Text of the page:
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Lab write up: Pig dissection Intro In the lab, everyone in the class really wanted to see the

heart. All the materials kept coming in one by one: the tray, the newspaper, the tools, and finally in a big plastic bag came the heart. You could even see the blood through the bag! When I saw the bag I thought the heart was going to be really bloody, gooey and cold. Then our group got the heart on the tray and it looked really gross. I thought it would be gooey and slippery from past experience with other animal dissections. When we all touched and it was really cold and wet, but after we washed it and dried it, it felt really dry and it was empty. The class came up with a hypothesis that was: If we dissect a pig heart, then we will find many similarities to the human heart because we have learned that mammalian hearts are similar. Prior to dissection When we looked at the heart it looked really cool and it gave me and my group butterflies in our tummies. Before we opened it we thought to ourselves, how gross, but also how cool, it would be to cut it open. When we tried to remove the outside layer of the heat, it was really difficult even though it was so thin! It took two people to finally remove some of the skin. Sometimes while we were getting ready to start the dissection we would accidentally poke the heart and it would make a small hole in the heart.

By the time we got most of the heart open, our group had gotten the hang of cutting the heart open and we also began to take good notes. When we opened it, we saw that the heart inside was a different color from when the skin was there. We had to stop one another from cutting too much so that everyone had a chance to cut! Our entire group was very collaborative and we all had jobs of our own to do, so we were very organized. Even though we all had jobs, the people that were taking notes also wanted to touch the pig heart and take off the thin layer of skin before the heart was opened, but there was one group member who kind of wanted the heart all to her/himself. I thought it was a little unfair, but at least each of us had a chance to touch the heart and take off a little piece of thin layer of skin. During dissection When the heart was opened it was so interesting because there were so many different parts and it was actually fun to take notes about it. None of us were grossed out! Some parts were thin while other parts were really thick and muscular. When I looked inside a lot of the parts were smooth and just looked like a pile of blubber that you could slide on. Even though it was a strong muscle that we had to cut, it seemed easier than I thought. We had a hard time finding which parts were which, so we did not know if we were cutting in the right spot. What we did to fix that was to look at the different diagrams that we had of the parts in the heart, so we could know where we

were cutting. Once we got the hang of it we started to cut in the right places and we did not have to ask Mr. McKinney to find other parts for us. We still had a few questions to go when Mr. McKinney said it was time to clean up, but we did get some good notes on the observations of the open heart. When we first started our entire group was a bit behind because we spent too much time on drawing the diagram of the heart and reading the whole sheet, but when we started to cut we were on track.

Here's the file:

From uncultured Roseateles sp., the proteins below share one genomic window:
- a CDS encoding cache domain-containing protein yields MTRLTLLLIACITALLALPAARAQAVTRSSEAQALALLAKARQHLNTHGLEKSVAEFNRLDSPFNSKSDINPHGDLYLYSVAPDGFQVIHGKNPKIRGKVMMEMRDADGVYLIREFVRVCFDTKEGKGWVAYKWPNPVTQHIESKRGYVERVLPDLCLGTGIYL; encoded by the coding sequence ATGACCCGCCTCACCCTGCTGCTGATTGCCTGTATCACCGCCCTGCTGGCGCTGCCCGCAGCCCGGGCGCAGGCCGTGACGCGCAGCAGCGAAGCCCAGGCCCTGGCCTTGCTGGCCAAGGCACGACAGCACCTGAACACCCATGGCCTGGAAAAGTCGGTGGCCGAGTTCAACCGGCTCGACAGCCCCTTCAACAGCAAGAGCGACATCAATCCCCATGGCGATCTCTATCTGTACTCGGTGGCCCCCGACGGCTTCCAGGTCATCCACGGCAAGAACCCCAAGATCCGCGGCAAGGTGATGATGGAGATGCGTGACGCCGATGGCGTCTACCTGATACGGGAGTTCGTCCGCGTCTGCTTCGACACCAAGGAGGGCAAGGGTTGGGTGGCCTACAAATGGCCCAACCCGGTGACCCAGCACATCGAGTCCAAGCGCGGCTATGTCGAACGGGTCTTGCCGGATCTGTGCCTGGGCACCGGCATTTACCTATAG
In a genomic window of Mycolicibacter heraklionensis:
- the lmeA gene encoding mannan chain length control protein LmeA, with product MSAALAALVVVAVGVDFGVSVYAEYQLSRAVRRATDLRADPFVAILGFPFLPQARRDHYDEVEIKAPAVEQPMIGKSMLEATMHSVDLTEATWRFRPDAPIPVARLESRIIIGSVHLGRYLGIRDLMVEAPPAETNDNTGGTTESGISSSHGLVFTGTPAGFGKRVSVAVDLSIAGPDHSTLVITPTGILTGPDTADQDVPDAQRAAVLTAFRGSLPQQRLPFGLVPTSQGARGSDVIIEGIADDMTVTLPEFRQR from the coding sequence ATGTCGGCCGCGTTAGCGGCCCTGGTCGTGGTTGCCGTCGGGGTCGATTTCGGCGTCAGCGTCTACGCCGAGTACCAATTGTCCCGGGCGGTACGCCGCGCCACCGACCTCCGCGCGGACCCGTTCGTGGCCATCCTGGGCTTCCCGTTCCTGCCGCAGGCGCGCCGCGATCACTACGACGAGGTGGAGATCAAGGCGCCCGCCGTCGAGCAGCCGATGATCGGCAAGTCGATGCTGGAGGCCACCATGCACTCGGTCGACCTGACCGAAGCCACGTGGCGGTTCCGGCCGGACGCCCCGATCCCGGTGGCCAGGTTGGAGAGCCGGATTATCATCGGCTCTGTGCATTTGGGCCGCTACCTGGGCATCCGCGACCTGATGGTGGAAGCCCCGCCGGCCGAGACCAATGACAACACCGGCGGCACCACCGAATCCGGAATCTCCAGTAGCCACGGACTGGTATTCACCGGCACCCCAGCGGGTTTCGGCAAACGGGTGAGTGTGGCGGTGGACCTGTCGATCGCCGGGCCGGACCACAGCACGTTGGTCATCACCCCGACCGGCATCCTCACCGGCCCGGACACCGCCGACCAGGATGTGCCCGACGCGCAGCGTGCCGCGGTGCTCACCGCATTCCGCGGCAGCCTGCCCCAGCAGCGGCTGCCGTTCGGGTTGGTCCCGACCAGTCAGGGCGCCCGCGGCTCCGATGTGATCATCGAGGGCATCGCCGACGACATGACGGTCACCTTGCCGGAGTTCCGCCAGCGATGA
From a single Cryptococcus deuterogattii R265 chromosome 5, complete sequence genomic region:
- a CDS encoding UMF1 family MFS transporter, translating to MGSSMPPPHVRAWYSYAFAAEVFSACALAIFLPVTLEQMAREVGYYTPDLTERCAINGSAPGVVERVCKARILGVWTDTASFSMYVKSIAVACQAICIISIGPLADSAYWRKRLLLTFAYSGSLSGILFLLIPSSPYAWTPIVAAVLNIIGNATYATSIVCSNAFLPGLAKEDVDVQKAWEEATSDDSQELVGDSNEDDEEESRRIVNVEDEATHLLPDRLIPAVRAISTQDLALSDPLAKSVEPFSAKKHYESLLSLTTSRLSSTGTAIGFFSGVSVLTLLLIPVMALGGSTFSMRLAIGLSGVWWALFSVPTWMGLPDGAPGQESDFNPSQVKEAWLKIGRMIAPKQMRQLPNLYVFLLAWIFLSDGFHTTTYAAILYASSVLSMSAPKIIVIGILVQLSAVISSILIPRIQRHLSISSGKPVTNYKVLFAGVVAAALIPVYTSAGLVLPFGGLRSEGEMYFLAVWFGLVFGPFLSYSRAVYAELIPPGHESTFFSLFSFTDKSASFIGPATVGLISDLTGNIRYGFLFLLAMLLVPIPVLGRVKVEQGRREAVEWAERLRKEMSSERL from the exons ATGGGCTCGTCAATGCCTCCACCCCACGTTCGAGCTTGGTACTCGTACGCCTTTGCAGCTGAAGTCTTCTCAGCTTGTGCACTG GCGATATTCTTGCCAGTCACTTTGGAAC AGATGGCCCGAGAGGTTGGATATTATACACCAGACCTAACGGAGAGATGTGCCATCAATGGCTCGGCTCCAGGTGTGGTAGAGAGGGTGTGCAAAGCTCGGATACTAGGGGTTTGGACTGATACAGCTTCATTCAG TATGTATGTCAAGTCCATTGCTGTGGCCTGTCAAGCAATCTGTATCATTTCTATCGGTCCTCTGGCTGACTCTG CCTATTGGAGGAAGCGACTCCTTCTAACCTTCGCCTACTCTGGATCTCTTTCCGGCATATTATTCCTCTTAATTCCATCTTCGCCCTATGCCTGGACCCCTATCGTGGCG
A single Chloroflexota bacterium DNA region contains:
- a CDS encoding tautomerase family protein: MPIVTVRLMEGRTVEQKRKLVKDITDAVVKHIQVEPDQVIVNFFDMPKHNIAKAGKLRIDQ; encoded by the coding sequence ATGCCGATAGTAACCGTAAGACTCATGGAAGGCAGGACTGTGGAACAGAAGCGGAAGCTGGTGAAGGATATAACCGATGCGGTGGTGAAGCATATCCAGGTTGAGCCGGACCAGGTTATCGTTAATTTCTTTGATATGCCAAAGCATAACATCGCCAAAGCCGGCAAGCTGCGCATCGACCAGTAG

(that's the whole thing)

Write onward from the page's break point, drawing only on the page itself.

After dissection After we finished we cleaned up and started to discuss what questions we wanted to answer and what questions we had after dissecting. I learned two things that I had to find out during the dissection. One question I had to answer was: Which vessel carries blood to the heart and which vessel carries the blood away from the heart? I found out that vessels that carry blood away from the heart are called pulmonary arteries and the vessels that carry blood to the heart are called veins. My second question to answer was: Which is the largest artery and why? I found out that the aorta is the biggest artery because it is the main blood source after the heart. It is like a giant tube that carries blood to other little tubes around the body. The heart has two main ways the blood goes through it: the first way is where the blood enters through the

inferior vena cava/super vena cava. Then the blood enters the right atrium and goes through the tricuspid valve. Finally it enters the right ventricle, goes through the pulmonary valve, and comes out of the right of left pulmonary artery where it is sent to the lungs. The second way is it enters one of the pulmonary veins then it enters the left atrium and goes through the mitral valve. It then enters the left ventricle and goes through the aortic valve. Finally it enters the aorta and comes out of one of the three tubes of the aorta. Conclusion The hypothesis my class came up with was: if we dissect a pigs heart, then we will find many similarities to the human heart because we have learned that mammalian hearts are similar. Our hypothesis was correct because if you go search for pictures of pig hearts and human hearts and compare them, they have exactly the same parts and exactly the same places the blood flows though. Another similarity is if you look at the introduction you can see that all mammal hearts have four chambers. When I saw the pig heart and searched for a human heart on the Internet, I saw many similarities like the size and the color! It was much more similar than I thought. In this lab experiment, I learned that a pig heart is very similar to the human heart and I also learned that there is a thin and strong layer that protects the outside of the heart. Now I know that the next time I do a dissection I wont be as surprised or nervous to find what is inside.